Content marketing is not about your brand; it’s about your brand’s target audience.
I know, I know, every single content marketer should know this by now. But how many times have you really implemented that concept?
Enter the jobs theory, also known as the jobs-to-be-done (JTBD) framework.
JTBD theory specifies a consumer’s “job” – what that individual tries to achieve in a certain situation. Consumers complete the job by “hiring” products or services.
Primarily used for innovation in product development and marketing, JTBD can be applied to content marketing, too. Just substitute “audience member” for “consumer.”
I’ll look at ways to expand your thinking processes to whip content marketing into jobs-to-be-done shape. I also share examples from well-known companies to help you better understand the concept of JTBD for content marketing.
How to think the JTBD way
The secret sauce to incorporating the jobs-to-be-done framework in your content marketing strategy is to figure out these three things:
- Your customer’s situation (when)
- Your customer’s pain point (what)
- Your customer’s desired outcome from finding a solution to that pain point (why)
The when, what, and why combine to form the how – how can your audience member get their problem solved? To put it in a JTBD way, how can your audience member get their job done?
With each content asset, fill in the blanks in this formula to describe the job:
When I (audience member) ______________, I want to ______________________, so I can __________________.
Jobs-to-be-done formula for #content: Address your audience’s situation, detail the pain point, then describe their desired outcome, says Debamrita Ghosh of @AssetIntel_ via @CMIContent. Click To Tweet
Years ago, Harvard professor Clayton Christensen did a marketing strategy case study on milkshake sales. A fast-food restaurant chain asked Clayton’s fellow researcher to help improve milkshake sales.
The researcher spent a day at one of the restaurants. He carefully noted who bought milkshakes, when they bought them, and where they proposed to drink them.
He found commuters bought 40% of the milkshakes first thing in the morning. They always left with the milkshake rather than dining in the restaurant. It turned out these customers faced a long, boring commute and wanted to spice up their journey somehow.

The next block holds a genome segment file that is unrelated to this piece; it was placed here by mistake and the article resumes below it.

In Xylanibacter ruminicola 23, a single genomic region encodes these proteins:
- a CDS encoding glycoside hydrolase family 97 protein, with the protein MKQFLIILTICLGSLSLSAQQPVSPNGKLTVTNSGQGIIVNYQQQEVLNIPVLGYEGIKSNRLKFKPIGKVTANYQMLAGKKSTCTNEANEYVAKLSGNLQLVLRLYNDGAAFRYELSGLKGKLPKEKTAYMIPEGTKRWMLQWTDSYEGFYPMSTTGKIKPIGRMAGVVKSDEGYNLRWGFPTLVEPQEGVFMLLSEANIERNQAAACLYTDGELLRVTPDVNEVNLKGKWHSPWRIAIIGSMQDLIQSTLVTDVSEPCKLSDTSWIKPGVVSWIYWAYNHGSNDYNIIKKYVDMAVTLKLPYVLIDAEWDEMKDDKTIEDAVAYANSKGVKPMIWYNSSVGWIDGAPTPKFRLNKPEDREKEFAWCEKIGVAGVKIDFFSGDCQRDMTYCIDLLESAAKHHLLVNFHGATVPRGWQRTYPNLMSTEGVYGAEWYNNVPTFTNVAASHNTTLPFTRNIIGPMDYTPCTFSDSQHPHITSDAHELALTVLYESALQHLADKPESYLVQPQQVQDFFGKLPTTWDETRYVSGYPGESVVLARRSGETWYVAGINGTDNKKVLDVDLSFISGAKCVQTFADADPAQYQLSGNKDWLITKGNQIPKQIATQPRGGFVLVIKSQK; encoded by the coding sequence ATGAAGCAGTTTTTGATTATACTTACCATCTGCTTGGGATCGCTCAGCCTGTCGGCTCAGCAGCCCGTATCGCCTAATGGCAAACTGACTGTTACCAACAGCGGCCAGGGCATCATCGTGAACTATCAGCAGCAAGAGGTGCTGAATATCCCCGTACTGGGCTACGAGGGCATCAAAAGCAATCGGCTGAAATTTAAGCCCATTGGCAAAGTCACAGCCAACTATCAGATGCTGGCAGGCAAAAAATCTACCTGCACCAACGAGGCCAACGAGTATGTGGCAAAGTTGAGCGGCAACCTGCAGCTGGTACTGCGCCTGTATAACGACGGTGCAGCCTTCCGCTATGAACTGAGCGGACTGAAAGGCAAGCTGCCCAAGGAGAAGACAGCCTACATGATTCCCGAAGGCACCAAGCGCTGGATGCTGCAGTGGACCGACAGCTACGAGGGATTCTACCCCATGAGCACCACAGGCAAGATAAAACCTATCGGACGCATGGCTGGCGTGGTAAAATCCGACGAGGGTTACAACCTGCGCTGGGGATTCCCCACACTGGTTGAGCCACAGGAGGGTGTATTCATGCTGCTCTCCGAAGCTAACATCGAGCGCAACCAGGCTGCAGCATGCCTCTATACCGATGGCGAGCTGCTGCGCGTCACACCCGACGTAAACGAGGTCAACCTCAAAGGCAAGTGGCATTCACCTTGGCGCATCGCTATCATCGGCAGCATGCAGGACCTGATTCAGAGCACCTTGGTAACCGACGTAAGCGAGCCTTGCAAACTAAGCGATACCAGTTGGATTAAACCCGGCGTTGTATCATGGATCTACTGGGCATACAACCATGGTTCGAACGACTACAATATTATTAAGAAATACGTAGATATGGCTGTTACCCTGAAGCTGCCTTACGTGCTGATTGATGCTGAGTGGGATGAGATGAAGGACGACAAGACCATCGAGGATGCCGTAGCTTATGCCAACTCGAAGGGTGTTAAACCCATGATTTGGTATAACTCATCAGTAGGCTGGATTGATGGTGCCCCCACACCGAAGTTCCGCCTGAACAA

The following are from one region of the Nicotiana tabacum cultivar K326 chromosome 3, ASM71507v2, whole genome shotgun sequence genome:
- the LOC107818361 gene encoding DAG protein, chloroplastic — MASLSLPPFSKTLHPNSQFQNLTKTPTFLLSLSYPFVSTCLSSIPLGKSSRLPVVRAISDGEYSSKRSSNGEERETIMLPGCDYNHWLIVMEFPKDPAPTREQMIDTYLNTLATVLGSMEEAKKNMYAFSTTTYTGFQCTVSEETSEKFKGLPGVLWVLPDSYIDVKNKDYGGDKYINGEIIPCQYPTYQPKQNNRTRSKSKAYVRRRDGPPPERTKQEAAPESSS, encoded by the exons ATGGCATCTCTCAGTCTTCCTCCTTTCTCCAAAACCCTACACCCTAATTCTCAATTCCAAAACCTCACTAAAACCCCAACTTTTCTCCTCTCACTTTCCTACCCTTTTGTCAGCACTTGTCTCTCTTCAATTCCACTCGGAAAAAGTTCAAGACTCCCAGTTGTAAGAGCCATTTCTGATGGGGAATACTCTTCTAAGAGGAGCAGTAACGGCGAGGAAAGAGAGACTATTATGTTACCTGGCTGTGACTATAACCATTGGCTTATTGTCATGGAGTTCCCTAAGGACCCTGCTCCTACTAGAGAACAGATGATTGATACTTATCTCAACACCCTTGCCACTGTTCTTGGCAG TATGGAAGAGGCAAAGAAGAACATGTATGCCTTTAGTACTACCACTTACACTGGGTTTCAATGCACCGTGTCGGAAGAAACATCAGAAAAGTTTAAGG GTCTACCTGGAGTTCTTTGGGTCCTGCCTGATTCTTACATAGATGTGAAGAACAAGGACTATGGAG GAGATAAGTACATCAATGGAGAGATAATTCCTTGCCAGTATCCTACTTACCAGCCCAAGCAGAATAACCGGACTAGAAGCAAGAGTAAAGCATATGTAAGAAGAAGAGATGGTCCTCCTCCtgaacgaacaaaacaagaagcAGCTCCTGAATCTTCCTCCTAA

So why did these consumers “hire” a milkshake to accomplish that?
Well, sipping a thick liquid through a thin straw gave them something to do during their commute. It was better than gobbling up a banana in a few minutes or eating a donut and dusting the crumbs off their clothes.
Let’s fill in the blanks with this example:
When I commute to work, I want something tidy that quenches my appetite and lasts through the long commute, so I can keep myself from getting bored.
Now the restaurant chain understood the job of a milkshake. They made them thicker, so they lasted longer in the commute and added fruit chunks to make it more interesting.
While you don’t make milkshakes, you do make content. Using the JTBD framework for content marketing can be as simple as asking, “What does the audience want to be able to do their ‘job?’” To be more precise, “What kind of content does the audience want to consume to accomplish their ‘job’?”
How to apply JTBD to content formats
Let’s walk through the jobs-to-be-done framework for some common content marketing formats – blogs, podcasts, videos, and checklists.
NerdWallet, a finance company, fills its blog with tips and guides on personal finance topics, such as banking, retirement, credit cards, mortgages, and the like, as well as small business finance.
Take their article, 4 Ways To Tame Financial Stress and Save for Retirement. The self-explanatory headline spells out the post’s JTBD formula:
When I haven’t been able to organize my finances, I want to look for simple ways to plan for my retirement, so I can feel better and move toward my future confidently.